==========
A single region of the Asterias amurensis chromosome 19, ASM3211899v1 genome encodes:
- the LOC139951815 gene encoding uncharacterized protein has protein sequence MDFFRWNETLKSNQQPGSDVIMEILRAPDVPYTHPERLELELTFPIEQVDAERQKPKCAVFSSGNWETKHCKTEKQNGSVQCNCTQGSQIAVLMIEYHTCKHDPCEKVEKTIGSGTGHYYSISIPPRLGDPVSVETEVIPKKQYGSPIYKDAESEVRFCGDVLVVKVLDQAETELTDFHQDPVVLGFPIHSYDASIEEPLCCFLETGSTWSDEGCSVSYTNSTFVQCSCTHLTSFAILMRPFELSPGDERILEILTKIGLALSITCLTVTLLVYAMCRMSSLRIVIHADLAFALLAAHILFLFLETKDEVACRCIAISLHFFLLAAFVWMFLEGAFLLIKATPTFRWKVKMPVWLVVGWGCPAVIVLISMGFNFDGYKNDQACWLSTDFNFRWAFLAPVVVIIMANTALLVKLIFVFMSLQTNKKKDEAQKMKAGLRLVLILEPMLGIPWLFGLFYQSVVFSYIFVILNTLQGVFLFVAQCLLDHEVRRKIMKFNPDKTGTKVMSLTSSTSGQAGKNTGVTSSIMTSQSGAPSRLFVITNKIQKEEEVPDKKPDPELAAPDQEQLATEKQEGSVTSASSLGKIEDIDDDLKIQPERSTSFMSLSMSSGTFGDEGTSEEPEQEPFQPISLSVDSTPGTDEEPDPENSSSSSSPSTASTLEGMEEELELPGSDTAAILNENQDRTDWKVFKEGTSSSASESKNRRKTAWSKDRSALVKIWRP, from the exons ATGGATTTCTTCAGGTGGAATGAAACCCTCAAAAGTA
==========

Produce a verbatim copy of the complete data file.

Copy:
A single region of the Asterias amurensis chromosome 19, ASM3211899v1 genome encodes:
- the LOC139951815 gene encoding uncharacterized protein has protein sequence MDFFRWNETLKSNQQPGSDVIMEILRAPDVPYTHPERLELELTFPIEQVDAERQKPKCAVFSSGNWETKHCKTEKQNGSVQCNCTQGSQIAVLMIEYHTCKHDPCEKVEKTIGSGTGHYYSISIPPRLGDPVSVETEVIPKKQYGSPIYKDAESEVRFCGDVLVVKVLDQAETELTDFHQDPVVLGFPIHSYDASIEEPLCCFLETGSTWSDEGCSVSYTNSTFVQCSCTHLTSFAILMRPFELSPGDERILEILTKIGLALSITCLTVTLLVYAMCRMSSLRIVIHADLAFALLAAHILFLFLETKDEVACRCIAISLHFFLLAAFVWMFLEGAFLLIKATPTFRWKVKMPVWLVVGWGCPAVIVLISMGFNFDGYKNDQACWLSTDFNFRWAFLAPVVVIIMANTALLVKLIFVFMSLQTNKKKDEAQKMKAGLRLVLILEPMLGIPWLFGLFYQSVVFSYIFVILNTLQGVFLFVAQCLLDHEVRRKIMKFNPDKTGTKVMSLTSSTSGQAGKNTGVTSSIMTSQSGAPSRLFVITNKIQKEEEVPDKKPDPELAAPDQEQLATEKQEGSVTSASSLGKIEDIDDDLKIQPERSTSFMSLSMSSGTFGDEGTSEEPEQEPFQPISLSVDSTPGTDEEPDPENSSSSSSPSTASTLEGMEEELELPGSDTAAILNENQDRTDWKVFKEGTSSSASESKNRRKTAWSKDRSALVKIWRP, from the exons ATGGATTTCTTCAGGTGGAATGAAACCCTCAAAAGTA